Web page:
Investment and foreign policy fuelling resentment against Canada, warns

Economic activity in Latin America and the Caribbean is having negative impacts

MONTREAL, June 1 /CNW Telbec/ - Canada's increased economic involvement in Latin America and the Caribbean is beginning to fuel resentment against Canadians in the region, warns a York University researcher.

In a paper presented at the 2010 Congress for the Humanities and Social Sciences taking place at Montreal's Concordia University, Todd Gordon says activism against Canadian interests is likely to grow unless our policies change.

Gordon says most Canadians remain unaware that Canada is a major economic player in Latin America and the Caribbean. Yet in the decade from 1996 to 2006, he says, Canada became the third largest foreign investor in the region, after the United States and Spain. In Ecuador, he adds, Canada is actually the largest foreign investor.

Some of that investment is in banking - travelling Canadians often notice familiar Canadian banks in the Caribbean - as well as oil and gas and manufacturing. But some of the biggest investment is in the mining sector.

Gordon says Canadian investment in the region took off in the 1990s after the World Bank and the International Monetary Fund imposed a rigorous program of structural adjustment on the regional economies. One of the requirements of structural adjustment was that the economies be opened up to investment.

He says that as Canadian corporations gained a foothold in the region, Canadian diplomats began paying more and more attention to the Caribbean and Latin America. In particular they began to work out trade agreements with various countries. Gordon says those trade agreements can create resentment among locals, by forcing development and investment they may not want.

"Pretty much anywhere Canadian corporations go, they are facing resistance from local communities and workers," says Gordon, adding that this is most evident in areas where mining companies are coming to clear the land and set up mining operations.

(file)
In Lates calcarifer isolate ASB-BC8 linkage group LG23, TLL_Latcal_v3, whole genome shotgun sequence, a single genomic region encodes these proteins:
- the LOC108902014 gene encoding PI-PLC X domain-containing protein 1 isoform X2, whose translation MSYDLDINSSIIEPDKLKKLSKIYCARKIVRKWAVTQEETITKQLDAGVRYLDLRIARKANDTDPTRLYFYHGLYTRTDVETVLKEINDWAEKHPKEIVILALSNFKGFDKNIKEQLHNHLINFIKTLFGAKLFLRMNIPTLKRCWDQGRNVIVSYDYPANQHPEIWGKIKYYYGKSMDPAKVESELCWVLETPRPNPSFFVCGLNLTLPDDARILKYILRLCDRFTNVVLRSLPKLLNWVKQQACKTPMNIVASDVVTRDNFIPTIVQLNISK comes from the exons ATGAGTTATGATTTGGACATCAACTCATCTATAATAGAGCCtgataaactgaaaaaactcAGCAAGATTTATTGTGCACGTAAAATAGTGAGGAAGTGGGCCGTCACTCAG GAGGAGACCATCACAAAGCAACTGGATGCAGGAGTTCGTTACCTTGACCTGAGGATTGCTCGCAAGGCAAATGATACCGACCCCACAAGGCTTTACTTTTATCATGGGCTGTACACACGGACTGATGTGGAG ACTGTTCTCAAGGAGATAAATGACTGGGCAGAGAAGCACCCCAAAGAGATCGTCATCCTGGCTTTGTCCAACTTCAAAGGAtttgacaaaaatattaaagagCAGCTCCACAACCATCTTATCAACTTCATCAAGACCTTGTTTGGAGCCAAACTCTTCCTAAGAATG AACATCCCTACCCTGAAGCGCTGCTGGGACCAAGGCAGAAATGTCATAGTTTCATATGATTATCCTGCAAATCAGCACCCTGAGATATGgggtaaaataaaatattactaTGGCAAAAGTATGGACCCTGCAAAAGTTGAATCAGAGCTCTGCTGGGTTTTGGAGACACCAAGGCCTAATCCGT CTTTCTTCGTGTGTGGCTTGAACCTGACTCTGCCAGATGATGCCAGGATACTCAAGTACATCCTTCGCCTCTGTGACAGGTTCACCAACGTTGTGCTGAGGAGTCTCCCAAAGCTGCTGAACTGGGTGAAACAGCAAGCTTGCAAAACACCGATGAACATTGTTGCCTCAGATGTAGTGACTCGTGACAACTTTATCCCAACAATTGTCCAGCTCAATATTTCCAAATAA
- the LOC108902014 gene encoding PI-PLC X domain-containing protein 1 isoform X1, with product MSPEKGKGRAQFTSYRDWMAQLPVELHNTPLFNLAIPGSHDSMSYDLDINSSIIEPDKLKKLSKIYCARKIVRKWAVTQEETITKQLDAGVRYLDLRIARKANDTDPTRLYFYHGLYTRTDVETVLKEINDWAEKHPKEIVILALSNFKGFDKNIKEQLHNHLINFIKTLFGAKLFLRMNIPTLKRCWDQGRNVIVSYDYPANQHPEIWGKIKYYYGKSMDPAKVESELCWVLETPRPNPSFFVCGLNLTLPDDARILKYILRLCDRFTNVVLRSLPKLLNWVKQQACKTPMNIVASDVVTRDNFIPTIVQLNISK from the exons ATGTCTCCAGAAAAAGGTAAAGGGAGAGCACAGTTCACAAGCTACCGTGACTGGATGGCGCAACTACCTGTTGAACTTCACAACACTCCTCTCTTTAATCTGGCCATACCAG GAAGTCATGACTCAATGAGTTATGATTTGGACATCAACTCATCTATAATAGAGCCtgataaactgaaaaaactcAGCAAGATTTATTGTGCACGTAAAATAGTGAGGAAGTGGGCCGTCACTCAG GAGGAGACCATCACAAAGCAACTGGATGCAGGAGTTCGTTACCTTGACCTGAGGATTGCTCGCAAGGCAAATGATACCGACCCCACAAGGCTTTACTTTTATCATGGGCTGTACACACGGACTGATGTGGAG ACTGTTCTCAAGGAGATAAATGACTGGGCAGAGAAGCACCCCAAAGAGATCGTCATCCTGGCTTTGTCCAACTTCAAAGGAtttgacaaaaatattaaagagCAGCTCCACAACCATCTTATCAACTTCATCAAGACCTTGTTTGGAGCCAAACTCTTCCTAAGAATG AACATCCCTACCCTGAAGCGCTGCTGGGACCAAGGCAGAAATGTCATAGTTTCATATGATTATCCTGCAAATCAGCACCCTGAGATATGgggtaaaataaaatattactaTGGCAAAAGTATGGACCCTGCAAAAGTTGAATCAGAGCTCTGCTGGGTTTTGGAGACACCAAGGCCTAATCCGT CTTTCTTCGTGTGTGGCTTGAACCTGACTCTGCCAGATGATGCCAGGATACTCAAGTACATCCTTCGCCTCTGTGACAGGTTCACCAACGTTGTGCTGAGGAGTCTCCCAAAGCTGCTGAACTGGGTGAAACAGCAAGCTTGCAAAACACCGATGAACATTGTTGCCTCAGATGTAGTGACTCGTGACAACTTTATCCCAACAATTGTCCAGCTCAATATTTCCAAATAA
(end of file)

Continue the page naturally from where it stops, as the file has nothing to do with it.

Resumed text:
"You are seeing militant resistance," he says, adding that most Canadians don't realize people have been killed fighting against Canadian mining interests.

Gordon says that if policies and approaches do not change, Canada's reputation in the region will suffer.

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Organised by the Canadian Federation for the Humanities and Social Sciences, the annual Congress of the Humanities and Social Sciences brings together about 9,000 researchers, scholars, graduate students, practitioners, and policy makers to share groundbreaking research and examine the most important social and cultural issues of the day. Montréal's Concordia University is the host of Congress 2010, May 28 to June 4.

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SOURCE Canadian Federation for the Humanities and Social Sciences

For further information: For further information: Ryan Saxby Hill, Media Relations, Canadian Federation for the Humanities and Social Sciences,, (613) 894-7635 (mobile), (514) 848-2424 ext. 5023 (media room)

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